This week @KSPrior announced her intention to vote third party in November. I completely understand. I did that in 2016. And I believe that she is 100% right to resist the accusation that she is "throwing away her vote" by doing so. That's a thin, thoughtless argument.
But I'm not where I was in 2016, and I thought perhaps it would be worthwhile to offer some public accounting for my change in thinking.
First, I reached a point of being glad that the candidate who received my vote was not elected. Third-party candidates simply aren't vetted the way that major-party candidates are. That's not a reason never to vote for one; it's a reason to discount enthusiasm for them.
@joelascol "This may be the most critical vote the SBC has taken on the race issue."
I don't think I agree with @pastordmack here, because other votes have been important. But this is a judgment call. I don't think this sentence is "stupid."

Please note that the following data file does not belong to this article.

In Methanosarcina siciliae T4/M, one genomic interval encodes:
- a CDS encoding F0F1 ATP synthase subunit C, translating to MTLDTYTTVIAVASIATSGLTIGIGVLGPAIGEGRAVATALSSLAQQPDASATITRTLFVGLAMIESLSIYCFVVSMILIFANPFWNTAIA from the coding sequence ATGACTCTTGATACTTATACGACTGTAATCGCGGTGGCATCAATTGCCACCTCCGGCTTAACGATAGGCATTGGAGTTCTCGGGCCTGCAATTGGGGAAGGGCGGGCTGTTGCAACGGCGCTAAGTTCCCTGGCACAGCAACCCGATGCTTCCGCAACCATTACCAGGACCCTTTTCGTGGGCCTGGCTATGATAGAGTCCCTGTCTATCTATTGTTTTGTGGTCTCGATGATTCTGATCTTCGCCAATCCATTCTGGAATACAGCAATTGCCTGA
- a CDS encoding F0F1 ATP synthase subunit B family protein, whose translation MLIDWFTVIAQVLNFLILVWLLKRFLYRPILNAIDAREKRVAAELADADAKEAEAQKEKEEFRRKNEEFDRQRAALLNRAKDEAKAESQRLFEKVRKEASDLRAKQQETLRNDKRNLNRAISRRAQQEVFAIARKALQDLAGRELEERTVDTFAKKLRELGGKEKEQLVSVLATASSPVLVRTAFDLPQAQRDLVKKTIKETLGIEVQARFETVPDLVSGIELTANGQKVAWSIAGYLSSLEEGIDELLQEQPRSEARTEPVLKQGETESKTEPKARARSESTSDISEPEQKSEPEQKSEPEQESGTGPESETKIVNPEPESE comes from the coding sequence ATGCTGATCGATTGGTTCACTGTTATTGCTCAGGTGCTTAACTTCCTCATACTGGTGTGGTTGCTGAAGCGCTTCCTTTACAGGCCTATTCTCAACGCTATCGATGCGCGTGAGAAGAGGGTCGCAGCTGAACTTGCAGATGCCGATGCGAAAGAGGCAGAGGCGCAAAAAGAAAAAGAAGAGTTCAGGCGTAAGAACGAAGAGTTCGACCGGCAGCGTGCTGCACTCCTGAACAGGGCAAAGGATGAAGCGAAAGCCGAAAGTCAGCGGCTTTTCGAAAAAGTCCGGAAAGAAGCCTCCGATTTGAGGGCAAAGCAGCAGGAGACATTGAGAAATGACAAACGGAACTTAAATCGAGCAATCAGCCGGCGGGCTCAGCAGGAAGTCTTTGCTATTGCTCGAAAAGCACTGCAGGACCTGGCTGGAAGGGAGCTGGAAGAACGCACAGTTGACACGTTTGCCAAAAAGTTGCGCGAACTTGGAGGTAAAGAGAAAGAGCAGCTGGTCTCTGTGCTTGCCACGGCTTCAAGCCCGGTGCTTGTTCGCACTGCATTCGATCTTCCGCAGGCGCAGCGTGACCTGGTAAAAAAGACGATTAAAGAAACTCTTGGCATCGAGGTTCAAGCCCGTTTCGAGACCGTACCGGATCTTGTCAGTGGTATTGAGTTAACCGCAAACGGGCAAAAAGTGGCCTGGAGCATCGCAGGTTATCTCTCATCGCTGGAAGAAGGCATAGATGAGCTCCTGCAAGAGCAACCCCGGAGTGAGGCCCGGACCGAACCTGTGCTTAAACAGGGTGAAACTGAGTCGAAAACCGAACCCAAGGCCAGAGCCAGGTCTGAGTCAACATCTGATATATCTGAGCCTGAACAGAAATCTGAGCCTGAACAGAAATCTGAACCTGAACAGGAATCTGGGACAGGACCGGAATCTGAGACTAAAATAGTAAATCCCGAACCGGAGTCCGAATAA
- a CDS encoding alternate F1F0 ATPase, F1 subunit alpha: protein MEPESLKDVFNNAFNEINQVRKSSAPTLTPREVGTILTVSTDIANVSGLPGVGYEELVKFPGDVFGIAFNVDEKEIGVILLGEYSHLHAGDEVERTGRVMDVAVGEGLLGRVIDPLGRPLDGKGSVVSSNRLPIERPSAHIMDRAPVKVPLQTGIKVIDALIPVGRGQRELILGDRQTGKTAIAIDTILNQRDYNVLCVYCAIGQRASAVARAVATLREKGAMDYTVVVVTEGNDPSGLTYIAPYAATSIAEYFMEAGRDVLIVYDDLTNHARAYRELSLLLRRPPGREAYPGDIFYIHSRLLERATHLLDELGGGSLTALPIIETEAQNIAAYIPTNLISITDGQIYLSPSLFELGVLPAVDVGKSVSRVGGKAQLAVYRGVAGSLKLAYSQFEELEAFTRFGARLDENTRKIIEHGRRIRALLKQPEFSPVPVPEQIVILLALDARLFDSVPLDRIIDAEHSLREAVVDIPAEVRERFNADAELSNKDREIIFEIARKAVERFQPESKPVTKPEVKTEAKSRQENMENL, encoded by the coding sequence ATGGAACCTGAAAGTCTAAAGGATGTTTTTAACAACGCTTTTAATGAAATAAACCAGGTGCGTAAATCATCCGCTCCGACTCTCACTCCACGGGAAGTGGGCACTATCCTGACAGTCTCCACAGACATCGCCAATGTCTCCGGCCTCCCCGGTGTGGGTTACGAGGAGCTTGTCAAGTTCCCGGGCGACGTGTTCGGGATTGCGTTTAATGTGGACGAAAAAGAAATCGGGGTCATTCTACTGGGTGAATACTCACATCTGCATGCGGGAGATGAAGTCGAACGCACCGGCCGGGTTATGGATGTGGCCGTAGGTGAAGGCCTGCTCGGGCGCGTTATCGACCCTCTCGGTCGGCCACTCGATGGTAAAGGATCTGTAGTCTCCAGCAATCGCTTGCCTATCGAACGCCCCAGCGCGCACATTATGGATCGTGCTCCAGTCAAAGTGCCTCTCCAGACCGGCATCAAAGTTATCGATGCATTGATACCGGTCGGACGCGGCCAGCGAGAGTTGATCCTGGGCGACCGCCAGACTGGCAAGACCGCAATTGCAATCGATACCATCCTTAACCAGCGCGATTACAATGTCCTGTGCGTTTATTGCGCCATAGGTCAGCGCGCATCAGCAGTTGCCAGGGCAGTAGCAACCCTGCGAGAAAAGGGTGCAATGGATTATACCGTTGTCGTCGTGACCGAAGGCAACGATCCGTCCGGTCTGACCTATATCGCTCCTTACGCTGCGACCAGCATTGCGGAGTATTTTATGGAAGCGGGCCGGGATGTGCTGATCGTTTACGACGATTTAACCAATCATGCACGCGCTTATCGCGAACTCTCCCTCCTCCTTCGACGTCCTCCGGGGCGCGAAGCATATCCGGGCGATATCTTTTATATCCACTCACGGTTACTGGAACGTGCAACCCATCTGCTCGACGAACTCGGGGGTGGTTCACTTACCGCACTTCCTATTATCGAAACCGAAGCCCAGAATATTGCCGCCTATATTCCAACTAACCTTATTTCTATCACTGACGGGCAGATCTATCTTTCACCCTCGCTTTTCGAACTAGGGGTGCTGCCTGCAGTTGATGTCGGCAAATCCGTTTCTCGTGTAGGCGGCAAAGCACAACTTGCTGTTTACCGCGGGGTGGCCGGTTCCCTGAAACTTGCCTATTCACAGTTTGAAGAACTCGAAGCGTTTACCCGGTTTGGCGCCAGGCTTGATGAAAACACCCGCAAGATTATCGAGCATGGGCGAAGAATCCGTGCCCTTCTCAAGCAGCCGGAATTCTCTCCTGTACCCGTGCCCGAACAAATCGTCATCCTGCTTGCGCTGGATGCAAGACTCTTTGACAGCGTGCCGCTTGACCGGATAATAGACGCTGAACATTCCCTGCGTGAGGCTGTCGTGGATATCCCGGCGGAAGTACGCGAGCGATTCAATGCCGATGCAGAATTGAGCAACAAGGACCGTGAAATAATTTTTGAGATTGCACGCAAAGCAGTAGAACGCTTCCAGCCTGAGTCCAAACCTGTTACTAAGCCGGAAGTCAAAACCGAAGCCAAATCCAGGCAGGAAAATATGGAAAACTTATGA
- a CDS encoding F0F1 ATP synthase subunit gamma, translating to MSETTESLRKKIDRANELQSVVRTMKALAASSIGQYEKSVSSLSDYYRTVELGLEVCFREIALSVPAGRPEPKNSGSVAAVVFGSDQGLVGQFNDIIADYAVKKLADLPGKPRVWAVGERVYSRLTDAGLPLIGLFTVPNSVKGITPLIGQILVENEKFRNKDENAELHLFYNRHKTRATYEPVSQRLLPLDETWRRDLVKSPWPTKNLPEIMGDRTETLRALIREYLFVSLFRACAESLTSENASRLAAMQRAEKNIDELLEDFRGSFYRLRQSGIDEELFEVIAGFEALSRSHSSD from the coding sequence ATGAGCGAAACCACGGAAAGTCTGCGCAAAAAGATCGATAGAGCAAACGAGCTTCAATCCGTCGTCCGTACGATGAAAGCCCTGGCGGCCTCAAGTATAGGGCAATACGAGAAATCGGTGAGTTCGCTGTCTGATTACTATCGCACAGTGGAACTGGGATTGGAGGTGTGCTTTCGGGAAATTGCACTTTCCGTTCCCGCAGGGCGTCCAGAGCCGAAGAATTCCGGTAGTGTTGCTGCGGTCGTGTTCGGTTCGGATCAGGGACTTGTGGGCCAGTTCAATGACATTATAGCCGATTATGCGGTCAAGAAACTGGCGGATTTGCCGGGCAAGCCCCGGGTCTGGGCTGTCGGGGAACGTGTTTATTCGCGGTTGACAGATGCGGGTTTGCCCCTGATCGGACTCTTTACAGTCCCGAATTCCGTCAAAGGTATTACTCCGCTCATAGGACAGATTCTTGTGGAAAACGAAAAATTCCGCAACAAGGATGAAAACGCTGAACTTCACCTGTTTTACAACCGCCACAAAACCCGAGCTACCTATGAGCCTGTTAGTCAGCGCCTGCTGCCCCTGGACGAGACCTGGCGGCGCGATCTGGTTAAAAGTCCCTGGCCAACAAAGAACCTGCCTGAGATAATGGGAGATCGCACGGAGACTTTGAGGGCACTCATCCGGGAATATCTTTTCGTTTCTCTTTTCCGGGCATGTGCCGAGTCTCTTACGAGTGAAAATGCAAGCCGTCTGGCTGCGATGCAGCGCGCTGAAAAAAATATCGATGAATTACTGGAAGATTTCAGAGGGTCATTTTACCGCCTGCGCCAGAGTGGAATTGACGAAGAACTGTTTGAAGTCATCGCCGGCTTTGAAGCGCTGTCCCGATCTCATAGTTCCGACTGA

@joelascol@pastordmack "This vote will send a strong signal that Black leadership and Black professors aren't allowed to lead."
This would be an unprecedented action (we didn't even rescind resolutions that the liberals enacted before the CR) taken against the act of Curtis Woods and others.
@joelascol@pastordmack A lot of the associated rhetoric over the past several months has involved combing through the statements of people like @w_strickland and taking pains to interpret them in the worst sense possible and to select only the snippets vulnerable to such misconstrual.
Here goes a Twitter feed in which I’m going to say two or three things that are all highly inappropriate.
First, people who’ve achieved any level of fame (notoriety?) ought never to admit it or speak about it. But I will. Even though it’s only SBC-famous, I’ve gotten to know a lot of new friends in my denominational family over the past decade.
That means that I got a LOT of birthday greetings today from a lot of people who know me. I’m grateful for that. It’s been a privilege to get to know you all, and you make me optimistic about our future.